A review of the anticipatory prescribing evidence-base
Bowers B, Ryan R, Kuhn I, Barclay S (2019) Anticipatory prescribing of injectable medications for adults at the end of life in the community: A systematic literature review and narrative synthesis. Palliative Medicine 33(2): 160-177 https://doi.org/10.1177/0269216318815796
Relevance of the research
The Anticipatory Prescribing of injectable medications to provide end-of-life symptom relief is an established community practice in a number of countries. The knowledge base to support this practice is unclear. The researchers carried out a systematic literature review and narrative synthesis to clarify the current knowledge base and the priority areas for future research.
Significance of the research
The Independent Review of the Liverpool Care Pathway found that the use of Anticipatory Prescribing without adequate explanation or justification led to families being concerned about over-sedation and the medication hastening death. Despite these concerns, subsequent National Institute for Health and Care Excellence (NICE) end-of-life care guidance continues to advocate “individualised” Anticipatory Prescribing as best practice. However, the same guidance highlighted the limited evidence base concerning Anticipatory Prescribing practice, and the risk that medications are sometimes prescribed in a ‘blanket-like fashion’ rather than tailored to patients’ needs.
In summary, it is unclear whether anticipatory prescribing is acceptable to all involved, clinically effective or cost-effective.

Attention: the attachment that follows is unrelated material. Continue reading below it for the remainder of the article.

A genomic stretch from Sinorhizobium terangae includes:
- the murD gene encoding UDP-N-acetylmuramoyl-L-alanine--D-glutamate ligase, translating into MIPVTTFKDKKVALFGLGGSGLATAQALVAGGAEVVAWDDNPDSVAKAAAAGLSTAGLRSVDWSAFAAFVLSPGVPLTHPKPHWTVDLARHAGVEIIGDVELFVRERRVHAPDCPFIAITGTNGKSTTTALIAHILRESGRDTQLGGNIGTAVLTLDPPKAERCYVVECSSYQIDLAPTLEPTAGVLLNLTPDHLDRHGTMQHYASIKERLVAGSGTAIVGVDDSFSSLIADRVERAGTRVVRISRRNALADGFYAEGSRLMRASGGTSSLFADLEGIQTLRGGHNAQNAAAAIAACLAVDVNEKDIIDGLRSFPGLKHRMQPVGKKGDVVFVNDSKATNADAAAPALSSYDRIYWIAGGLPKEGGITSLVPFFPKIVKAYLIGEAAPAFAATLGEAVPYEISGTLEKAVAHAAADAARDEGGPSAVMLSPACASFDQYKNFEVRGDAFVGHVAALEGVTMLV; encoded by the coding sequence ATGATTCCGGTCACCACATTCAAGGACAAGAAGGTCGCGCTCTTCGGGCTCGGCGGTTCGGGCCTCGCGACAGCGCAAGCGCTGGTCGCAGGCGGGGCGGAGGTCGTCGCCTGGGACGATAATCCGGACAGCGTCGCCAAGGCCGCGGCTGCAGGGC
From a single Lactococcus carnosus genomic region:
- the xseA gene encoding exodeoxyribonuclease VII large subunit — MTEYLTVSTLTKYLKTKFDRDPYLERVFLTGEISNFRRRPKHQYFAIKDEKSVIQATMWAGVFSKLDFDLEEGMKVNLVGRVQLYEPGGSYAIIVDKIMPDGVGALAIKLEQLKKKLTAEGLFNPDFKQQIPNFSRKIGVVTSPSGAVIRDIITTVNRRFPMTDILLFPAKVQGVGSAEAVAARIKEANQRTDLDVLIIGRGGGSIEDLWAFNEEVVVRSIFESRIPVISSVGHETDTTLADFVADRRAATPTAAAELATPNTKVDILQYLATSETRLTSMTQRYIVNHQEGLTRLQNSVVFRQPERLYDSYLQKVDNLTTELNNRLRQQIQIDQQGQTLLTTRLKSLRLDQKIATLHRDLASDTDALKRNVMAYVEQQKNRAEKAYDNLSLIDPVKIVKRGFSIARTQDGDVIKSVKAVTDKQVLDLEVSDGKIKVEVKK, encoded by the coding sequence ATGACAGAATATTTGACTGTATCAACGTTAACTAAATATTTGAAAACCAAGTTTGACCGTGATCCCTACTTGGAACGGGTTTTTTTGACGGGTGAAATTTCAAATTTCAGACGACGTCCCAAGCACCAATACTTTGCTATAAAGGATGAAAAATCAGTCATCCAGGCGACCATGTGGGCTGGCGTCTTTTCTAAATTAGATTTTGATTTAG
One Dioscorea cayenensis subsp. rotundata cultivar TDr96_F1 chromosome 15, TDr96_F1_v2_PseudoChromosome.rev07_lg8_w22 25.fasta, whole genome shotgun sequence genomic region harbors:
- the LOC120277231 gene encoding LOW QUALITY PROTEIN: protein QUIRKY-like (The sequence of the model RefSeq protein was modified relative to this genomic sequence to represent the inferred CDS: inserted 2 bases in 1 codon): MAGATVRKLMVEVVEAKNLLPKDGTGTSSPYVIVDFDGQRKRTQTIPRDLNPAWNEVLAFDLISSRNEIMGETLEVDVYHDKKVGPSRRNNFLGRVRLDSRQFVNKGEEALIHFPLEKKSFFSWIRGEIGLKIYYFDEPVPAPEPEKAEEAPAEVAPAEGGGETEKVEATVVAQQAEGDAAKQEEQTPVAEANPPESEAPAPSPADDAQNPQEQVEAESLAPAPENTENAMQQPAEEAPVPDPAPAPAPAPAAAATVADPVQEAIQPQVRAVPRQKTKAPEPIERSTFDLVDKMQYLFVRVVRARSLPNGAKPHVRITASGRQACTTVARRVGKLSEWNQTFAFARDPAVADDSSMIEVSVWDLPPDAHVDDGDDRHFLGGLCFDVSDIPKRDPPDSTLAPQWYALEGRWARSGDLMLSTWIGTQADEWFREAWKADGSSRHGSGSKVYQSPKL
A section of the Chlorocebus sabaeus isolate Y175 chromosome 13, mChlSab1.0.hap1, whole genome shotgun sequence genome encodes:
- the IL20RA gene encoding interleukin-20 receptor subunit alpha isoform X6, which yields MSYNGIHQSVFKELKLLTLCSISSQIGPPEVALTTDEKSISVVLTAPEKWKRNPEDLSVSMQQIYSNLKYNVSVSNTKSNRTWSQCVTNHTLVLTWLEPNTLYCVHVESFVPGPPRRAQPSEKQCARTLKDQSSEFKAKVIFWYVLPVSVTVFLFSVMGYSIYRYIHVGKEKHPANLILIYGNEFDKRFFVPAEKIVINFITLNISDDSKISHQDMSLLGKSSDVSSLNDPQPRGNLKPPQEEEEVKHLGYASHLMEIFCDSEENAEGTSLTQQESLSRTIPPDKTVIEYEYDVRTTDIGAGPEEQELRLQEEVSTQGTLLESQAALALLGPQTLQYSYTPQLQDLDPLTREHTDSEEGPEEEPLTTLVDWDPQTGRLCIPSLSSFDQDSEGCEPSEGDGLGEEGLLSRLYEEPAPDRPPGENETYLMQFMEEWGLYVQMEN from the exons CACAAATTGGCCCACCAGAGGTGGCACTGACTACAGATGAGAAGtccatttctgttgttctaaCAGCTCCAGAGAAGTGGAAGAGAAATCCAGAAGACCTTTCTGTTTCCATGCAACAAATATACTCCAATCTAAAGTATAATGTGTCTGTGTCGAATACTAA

With regard to Anticipatory Prescribing of injectable medications for adults in the community approaching the end of their lives:
- What is current practice?
- What are the attitudes of patients?
- What are the attitudes of family carers?
- What are the attitudes of community healthcare professionals?
- What is its impact on patient comfort and symptom control?
- Is it cost-effective?
Methods: The review search identified 5099 titles, with 34 papers included in the synthesis.
Key findings: Healthcare professionals believe anticipatory prescribing provides reassurance, effective symptom control, and helps to prevent crisis hospital admissions. The attitudes of patients towards anticipatory prescribing remain unknown. Anticipatory prescribing is a low-cost intervention. There is inadequate evidence to allow conclusions to be drawn about its cost-effectiveness, safety, impact on patient-reported symptoms, and comfort or prevention of crisis hospital admissions.
Anticipatory prescribing is recommended and widespread practice in many countries, despite an inadequate knowledge base. Policy and practice are running ahead of the evidence, based largely on the belief of healthcare professionals that it reassures patients and their family carers, effectively controls symptoms and prevents crisis hospital admissions.
The views and experiences of patients and their family carers towards anticipatory prescribing need urgent investigation. Further research is needed to investigate the impact of anticipatory prescribing on patients’ symptoms and comfort, patient safety, and hospital admissions.